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DOJ Press Release letterhead

Thursday, May 24, 2007
Office of Justice Programs
Contact: Sandra Gunn
Phone: (202) 307-0703
TTY: (202) 514-1888


           WASHINGTON, D.C. -- The U.S. Department of Justice Bureau of Justice Assistance and the U.S. Department of Homeland Security's Federal Emergency Management Agency (FEMA) are co-hosting the first National Watch Groups Summit on May 30-31 in Lexington, KY. The Summit will highlight the work of national, regional, state, and local Watch groups in mobilizing citizen volunteers to support crime prevention and homeland security efforts.

           Domingo S. Herraiz, Director of the Bureau of Justice Assistance, and Corey Gruber, Acting Deputy Administrator of FEMA's National Preparedness Directorate, will deliver opening remarks to the 65 Summit participants. Director Herraiz will focus on the key principles of Watch programs and their relevance to community crime prevention. "America's Watch programs represent the best of effective prevention efforts, as law enforcement and residents build positive partnerships for long-lasting results," Director Herraiz said in announcing the Summit.

           Deputy Administrator Gruber will highlight how Watch programs can help build community resiliency and bolster national preparedness. "Citizens are a critical part of building our Nation's capacity to prepare, prevent, respond to, and recover from acts of terror, natural disasters, and other emergencies," Gruber said. "The volunteers who participate in Watch groups across the country provide a vital resource in protecting our communities."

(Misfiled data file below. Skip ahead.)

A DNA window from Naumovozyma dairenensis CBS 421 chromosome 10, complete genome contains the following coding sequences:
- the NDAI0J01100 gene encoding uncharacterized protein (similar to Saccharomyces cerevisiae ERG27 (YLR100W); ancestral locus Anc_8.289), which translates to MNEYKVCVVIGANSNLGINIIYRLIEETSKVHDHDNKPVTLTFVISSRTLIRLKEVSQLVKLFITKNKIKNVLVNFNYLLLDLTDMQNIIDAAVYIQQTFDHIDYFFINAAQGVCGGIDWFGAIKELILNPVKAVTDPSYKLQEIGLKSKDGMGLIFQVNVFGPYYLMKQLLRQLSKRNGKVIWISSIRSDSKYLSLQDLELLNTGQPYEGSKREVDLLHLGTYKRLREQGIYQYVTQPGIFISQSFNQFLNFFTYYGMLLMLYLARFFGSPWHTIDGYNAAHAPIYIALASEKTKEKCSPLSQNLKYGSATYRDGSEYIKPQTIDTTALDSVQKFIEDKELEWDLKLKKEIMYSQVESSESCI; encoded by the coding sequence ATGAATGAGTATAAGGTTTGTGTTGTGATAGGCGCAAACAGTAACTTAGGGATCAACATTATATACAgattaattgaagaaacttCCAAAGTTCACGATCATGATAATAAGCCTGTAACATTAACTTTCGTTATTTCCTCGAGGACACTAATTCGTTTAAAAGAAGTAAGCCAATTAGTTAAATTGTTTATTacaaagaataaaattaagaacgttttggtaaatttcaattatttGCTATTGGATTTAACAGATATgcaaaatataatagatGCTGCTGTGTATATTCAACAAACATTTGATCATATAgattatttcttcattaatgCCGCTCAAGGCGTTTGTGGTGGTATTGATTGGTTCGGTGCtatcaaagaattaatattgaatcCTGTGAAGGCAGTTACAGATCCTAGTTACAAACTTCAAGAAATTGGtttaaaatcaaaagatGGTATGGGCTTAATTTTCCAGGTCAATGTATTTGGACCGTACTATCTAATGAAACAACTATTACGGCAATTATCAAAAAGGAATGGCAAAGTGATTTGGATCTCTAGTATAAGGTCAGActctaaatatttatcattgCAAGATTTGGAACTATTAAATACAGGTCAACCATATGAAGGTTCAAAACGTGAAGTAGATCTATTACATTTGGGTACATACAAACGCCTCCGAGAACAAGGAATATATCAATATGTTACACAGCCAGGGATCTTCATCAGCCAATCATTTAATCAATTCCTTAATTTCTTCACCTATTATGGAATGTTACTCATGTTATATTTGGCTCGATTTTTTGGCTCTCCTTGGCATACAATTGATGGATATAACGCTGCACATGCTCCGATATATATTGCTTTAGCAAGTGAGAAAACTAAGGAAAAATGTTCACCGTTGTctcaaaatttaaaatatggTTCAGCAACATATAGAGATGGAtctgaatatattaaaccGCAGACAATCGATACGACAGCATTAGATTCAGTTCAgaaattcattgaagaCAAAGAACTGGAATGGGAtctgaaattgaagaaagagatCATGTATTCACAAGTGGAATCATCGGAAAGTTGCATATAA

The Summit will be facilitated by the National Crime Prevention Council (NCPC) through a cooperative agreement with BJA and FEMA's Citizen Corps program. Launched in 2002 by the White House, Citizen Corps is the nationwide grassroots movement to actively involve Americans in making our communities and our Nation safer, stronger, and better prepared for all hazards and threats. Citizen Corps engages citizens in local initiatives to prepare, train, and volunteer through a national network of over 2,100 state, local, tribal and territorial Citizen Corps Councils.

           BJA provides leadership and services in grant administration and criminal justice policy development to support local, state, and tribal justice strategies to achieve safer communities.

           For additional information, see the Citizen Corps website at and the BJA website at